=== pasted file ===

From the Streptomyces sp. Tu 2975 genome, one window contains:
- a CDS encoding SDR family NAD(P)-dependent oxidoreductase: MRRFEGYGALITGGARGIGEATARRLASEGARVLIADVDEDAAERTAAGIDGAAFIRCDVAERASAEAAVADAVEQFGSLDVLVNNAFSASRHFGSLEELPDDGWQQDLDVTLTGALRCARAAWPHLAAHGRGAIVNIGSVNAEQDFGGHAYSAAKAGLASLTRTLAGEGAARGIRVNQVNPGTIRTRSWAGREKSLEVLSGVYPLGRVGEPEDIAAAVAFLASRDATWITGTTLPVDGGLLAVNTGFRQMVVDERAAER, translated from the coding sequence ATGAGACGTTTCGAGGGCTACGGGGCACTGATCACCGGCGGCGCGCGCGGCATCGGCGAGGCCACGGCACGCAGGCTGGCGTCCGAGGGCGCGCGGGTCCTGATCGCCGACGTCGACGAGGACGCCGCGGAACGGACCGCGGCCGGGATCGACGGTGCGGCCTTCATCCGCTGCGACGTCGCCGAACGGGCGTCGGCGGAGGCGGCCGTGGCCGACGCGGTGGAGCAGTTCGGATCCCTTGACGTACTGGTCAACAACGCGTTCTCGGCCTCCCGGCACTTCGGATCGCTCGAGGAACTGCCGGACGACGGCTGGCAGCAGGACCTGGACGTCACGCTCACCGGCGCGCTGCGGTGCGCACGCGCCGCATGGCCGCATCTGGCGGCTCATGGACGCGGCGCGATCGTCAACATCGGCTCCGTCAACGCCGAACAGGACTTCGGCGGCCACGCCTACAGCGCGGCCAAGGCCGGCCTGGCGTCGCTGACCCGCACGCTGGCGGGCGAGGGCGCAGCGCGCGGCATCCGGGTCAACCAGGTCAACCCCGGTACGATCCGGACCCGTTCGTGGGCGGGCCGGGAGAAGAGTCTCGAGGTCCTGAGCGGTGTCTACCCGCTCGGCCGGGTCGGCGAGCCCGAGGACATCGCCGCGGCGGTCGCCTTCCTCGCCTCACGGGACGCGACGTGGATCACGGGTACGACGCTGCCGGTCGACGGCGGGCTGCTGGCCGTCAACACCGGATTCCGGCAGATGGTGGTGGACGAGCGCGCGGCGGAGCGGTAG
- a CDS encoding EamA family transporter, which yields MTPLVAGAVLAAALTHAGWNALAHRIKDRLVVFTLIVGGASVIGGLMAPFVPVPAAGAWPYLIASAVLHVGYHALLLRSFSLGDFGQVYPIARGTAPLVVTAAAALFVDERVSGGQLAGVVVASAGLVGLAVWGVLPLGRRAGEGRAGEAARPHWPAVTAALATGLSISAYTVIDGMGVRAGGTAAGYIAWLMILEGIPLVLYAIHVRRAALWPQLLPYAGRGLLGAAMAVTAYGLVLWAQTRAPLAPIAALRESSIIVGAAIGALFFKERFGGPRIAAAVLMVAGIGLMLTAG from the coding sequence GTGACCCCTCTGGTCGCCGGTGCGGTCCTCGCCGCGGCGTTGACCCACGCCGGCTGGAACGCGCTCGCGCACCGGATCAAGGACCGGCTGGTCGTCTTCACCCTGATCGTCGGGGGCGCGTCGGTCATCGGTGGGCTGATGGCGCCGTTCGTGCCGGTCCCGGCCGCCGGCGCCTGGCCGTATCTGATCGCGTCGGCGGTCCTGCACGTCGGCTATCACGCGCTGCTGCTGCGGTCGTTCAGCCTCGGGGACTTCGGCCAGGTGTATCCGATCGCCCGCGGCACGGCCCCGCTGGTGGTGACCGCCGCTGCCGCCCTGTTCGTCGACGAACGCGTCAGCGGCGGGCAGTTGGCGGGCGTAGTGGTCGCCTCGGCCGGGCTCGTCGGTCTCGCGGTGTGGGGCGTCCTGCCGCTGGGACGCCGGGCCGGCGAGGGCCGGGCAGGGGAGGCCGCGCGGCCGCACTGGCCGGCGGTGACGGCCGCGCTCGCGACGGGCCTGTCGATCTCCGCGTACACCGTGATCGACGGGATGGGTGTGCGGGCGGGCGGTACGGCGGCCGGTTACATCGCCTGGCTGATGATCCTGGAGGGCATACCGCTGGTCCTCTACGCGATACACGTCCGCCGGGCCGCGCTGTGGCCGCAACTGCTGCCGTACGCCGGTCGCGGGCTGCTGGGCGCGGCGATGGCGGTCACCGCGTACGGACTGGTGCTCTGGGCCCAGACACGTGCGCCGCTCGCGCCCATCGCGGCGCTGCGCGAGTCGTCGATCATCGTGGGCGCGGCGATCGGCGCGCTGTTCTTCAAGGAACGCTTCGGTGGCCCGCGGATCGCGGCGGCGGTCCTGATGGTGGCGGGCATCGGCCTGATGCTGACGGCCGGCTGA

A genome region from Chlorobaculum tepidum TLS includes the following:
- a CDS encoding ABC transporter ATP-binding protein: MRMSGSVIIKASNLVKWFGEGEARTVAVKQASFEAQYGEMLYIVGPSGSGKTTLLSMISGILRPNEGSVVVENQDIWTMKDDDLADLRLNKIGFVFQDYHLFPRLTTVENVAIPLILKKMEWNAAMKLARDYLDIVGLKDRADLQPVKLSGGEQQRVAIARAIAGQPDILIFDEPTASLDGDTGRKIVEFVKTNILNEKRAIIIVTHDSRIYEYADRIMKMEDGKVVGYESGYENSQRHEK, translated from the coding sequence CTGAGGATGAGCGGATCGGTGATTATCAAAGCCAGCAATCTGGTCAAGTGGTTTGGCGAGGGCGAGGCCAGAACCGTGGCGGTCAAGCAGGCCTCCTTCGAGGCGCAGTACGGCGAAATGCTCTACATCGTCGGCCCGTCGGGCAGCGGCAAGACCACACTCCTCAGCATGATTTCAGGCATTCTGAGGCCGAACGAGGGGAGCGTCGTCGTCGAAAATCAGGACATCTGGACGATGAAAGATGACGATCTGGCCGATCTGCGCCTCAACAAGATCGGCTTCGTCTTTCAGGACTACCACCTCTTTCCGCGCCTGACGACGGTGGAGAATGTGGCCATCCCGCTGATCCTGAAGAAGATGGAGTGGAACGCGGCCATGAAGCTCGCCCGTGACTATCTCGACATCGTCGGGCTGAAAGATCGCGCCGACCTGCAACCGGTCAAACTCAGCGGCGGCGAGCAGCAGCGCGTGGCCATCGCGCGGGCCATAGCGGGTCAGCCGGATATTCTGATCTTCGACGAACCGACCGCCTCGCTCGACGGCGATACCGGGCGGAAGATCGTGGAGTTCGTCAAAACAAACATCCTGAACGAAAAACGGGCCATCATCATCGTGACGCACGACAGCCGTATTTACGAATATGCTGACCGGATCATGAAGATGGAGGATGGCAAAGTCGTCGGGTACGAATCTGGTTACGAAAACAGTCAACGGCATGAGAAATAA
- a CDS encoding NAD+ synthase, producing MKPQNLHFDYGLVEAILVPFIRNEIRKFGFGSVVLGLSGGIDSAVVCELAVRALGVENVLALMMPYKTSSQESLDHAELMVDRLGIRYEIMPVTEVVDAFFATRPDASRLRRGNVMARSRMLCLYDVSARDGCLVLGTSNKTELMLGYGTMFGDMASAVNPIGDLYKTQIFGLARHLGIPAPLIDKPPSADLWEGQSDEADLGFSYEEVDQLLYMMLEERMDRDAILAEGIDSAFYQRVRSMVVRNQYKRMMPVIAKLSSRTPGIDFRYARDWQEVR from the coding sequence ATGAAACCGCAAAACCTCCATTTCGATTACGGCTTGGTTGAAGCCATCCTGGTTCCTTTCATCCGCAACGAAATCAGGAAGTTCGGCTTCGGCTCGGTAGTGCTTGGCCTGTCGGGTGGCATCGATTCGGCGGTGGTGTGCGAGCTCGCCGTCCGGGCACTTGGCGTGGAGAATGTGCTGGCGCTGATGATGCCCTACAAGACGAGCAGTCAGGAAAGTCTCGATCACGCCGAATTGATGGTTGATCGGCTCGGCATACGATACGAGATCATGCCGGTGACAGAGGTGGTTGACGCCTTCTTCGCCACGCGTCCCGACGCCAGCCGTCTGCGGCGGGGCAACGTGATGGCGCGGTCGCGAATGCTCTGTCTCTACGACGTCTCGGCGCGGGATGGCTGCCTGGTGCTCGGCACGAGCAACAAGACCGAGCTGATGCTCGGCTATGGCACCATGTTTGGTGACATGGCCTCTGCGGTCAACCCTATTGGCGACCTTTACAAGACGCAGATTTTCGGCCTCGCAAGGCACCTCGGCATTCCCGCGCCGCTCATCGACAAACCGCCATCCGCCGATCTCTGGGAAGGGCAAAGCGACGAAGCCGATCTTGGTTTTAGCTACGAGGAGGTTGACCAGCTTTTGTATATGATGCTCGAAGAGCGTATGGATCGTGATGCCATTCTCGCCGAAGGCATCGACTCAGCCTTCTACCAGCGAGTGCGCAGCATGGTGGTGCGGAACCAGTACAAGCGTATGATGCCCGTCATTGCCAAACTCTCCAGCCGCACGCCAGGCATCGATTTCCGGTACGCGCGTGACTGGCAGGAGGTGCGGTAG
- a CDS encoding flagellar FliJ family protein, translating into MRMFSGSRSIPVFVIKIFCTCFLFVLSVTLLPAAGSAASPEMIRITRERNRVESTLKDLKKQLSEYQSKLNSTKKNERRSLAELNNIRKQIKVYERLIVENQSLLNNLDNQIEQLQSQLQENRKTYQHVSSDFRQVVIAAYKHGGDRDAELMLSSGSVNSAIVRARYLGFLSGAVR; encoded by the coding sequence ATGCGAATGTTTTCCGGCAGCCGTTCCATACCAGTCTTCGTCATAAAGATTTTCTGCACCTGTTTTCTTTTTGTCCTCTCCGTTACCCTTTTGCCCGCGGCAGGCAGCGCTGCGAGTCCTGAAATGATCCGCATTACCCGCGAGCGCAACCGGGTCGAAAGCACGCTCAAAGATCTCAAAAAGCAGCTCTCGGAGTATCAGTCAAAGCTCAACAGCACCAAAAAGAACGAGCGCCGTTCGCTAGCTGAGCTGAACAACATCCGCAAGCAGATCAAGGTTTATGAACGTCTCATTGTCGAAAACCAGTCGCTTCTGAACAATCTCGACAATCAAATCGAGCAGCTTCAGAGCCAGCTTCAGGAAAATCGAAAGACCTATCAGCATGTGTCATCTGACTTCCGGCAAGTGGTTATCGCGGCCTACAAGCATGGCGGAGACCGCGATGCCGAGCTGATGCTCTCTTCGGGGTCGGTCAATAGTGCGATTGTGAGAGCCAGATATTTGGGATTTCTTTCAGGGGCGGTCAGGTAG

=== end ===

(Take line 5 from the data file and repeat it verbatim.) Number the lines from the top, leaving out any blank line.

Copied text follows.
- a CDS encoding ABC transporter ATP-binding protein: MRMSGSVIIKASNLVKWFGEGEARTVAVKQASFEAQYGEMLYIVGPSGSGKTTLLSMISGILRPNEGSVVVENQDIWTMKDDDLADLRLNKIGFVFQDYHLFPRLTTVENVAIPLILKKMEWNAAMKLARDYLDIVGLKDRADLQPVKLSGGEQQRVAIARAIAGQPDILIFDEPTASLDGDTGRKIVEFVKTNILNEKRAIIIVTHDSRIYEYADRIMKMEDGKVVGYESGYENSQRHEK, translated from the coding sequence CTGAGGATGAGCGGATCGGTGATTATCAAAGCCAGCAATCTGGTCAAGTGGTTTGGCGAGGGCGAGGCCAGAACCGTGGCGGTCAAGCAGGCCTCCTTCGAGGCGCAGTACGGCGAAATGCTCTACATCGTCGGCCCGTCGGGCAGCGGCAAGACCACACTCCTCAGCATGATTTCAGGCATTCTGAGGCCGAACGAGGGGAGCGTCGTCGTCGAAAATCAGGACATCTGGACGATGAAAGATGACGATCTGGCCGATCTGCGCCTCAACAAGATCGGCTTCGTCTTTCAGGACTACCACCTCTTTCCGCGCCTGACGACGGTGGAGAATGTGGCCATCCCGCTGATCCTGAAGAAGATGGAGTGGAACGCGGCCATGAAGCTCGCCCGTGACTATCTCGACATCGTCGGGCTGAAAGATCGCGCCGACCTGCAACCGGTCAAACTCAGCGGCGGCGAGCAGCAGCGCGTGGCCATCGCGCGGGCCATAGCGGGTCAGCCGGATATTCTGATCTTCGACGAACCGACCGCCTCGCTCGACGGCGATACCGGGCGGAAGATCGTGGAGTTCGTCAAAACAAACATCCTGAACGAAAAACGGGCCATCATCATCGTGACGCACGACAGCCGTATTTACGAATATGCTGACCGGATCATGAAGATGGAGGATGGCAAAGTCGTCGGGTACGAATCTGGTTACGAAAACAGTCAACGGCATGAGAAATAA